Mechanobiology June 26th - June 2nd 2016

Mechanobiology: June 26th  - June 2nd 2016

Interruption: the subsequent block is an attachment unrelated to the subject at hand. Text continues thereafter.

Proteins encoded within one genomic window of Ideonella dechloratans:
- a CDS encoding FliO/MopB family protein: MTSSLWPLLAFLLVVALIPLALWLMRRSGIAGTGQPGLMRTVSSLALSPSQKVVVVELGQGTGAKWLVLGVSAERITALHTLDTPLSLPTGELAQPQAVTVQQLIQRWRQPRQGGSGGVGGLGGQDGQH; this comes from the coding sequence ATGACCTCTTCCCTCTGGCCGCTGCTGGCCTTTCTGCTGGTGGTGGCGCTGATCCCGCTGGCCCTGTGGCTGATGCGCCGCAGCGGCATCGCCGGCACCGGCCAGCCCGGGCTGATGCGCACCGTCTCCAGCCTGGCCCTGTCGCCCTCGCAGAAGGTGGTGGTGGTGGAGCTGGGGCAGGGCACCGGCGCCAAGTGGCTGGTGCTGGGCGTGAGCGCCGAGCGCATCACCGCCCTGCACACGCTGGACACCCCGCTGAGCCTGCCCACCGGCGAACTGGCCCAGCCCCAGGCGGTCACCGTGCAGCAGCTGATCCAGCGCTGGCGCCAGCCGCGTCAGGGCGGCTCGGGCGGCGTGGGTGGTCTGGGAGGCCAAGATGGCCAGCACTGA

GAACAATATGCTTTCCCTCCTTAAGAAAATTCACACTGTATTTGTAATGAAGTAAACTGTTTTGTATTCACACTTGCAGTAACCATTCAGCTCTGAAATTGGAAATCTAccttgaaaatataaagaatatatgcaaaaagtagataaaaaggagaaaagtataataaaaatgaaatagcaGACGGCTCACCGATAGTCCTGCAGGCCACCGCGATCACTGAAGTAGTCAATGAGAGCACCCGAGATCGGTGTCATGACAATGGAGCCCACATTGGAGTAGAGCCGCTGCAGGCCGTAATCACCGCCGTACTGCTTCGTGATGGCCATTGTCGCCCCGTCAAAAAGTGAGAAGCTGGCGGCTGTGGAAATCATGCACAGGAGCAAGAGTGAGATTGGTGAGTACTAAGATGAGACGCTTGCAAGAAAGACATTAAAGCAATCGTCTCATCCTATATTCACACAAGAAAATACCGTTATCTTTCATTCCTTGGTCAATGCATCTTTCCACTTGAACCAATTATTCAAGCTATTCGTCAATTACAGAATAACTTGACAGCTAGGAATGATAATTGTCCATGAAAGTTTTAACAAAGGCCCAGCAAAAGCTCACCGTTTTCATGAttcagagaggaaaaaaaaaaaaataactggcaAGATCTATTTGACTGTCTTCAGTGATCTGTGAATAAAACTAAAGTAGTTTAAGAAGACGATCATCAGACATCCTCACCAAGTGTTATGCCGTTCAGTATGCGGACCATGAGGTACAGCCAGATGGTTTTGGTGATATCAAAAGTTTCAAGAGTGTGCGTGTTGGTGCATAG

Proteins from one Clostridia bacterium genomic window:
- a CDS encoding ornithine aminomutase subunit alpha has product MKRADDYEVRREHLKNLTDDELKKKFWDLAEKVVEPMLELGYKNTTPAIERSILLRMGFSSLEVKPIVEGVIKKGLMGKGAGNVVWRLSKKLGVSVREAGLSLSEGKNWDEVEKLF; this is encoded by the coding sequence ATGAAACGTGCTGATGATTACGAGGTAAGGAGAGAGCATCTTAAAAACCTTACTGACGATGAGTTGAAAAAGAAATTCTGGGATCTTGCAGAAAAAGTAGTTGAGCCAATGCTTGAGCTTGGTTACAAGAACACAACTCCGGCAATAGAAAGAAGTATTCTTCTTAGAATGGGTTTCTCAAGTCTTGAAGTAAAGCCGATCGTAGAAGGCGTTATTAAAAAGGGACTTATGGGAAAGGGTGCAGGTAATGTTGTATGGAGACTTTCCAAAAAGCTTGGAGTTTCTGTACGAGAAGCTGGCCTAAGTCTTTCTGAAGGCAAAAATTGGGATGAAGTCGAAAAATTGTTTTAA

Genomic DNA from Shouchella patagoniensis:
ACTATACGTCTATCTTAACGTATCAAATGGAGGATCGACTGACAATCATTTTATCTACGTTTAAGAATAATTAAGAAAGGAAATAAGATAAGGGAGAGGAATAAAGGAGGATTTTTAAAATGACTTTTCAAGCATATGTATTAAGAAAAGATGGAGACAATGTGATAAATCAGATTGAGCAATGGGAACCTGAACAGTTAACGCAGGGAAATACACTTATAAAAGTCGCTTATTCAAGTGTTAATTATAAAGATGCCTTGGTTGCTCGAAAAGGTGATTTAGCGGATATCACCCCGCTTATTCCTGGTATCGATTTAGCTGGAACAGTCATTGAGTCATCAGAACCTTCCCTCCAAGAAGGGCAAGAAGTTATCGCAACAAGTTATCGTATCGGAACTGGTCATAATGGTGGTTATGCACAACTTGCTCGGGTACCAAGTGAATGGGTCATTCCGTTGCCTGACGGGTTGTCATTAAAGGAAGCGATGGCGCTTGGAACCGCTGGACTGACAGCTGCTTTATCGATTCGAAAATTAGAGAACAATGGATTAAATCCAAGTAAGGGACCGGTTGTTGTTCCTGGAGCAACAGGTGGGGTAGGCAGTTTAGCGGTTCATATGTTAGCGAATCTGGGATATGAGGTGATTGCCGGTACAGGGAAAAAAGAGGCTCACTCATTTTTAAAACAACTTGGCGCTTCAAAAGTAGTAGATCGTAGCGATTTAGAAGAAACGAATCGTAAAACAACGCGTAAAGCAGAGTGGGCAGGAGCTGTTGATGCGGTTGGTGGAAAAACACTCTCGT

Actin patches are core components of the yeast actin cytoskeleton that undergo redistribution during establishment of cell polarity. Using 4D imaging, we observe the life cycle of actin patches in living yeast for the first time. We observe assembly of actin patches at sites of polarized growth, and disassembly of actin patches concomitant with movement away from those sites. The total lifetime of an actin patch is 10.9+/-4.2 seconds. These findings indicate that actin patches are labile structures, and that the localization of actin patches during establishment of cell polarity occurs by assembly of these structures at sites of polarized cell surface growth. These findings were confirmed and extended by analysis of myosin I proteins and their receptor, verprolin, proteins implicated in actin assembly in yeast. Deletion of type I myosins or their receptor has no effect on the velocity of actin patch movement. However, these mutants show a 65% reduction in number of patch movements and a three-fold increase in patch lifetime. Finally, the actin patch resident proteins Abp1p, fimbrin, and Arp2p show normal association with actin patches in myosin I and verprolin mutants. However, cofilin accumulates in abnormal ‘bars’ of G-actin in myo3(Δ),myo5(Δ) and vrp1(Δ) strains, and Las17p/Bee1p is not associated with actin patches in vrp1(Δ) strains. These findings imply a multi-step process for actin patch assembly. Early events in this process, including assembly of Abp1p, fimbrin and Arp2p with F-actin, can occur throughout the cell and do not require myosin I proteins or their receptor. Later events in this process are myosin I-dependent, and are required for assembly of actin patches at sites of polarized cell surface growth.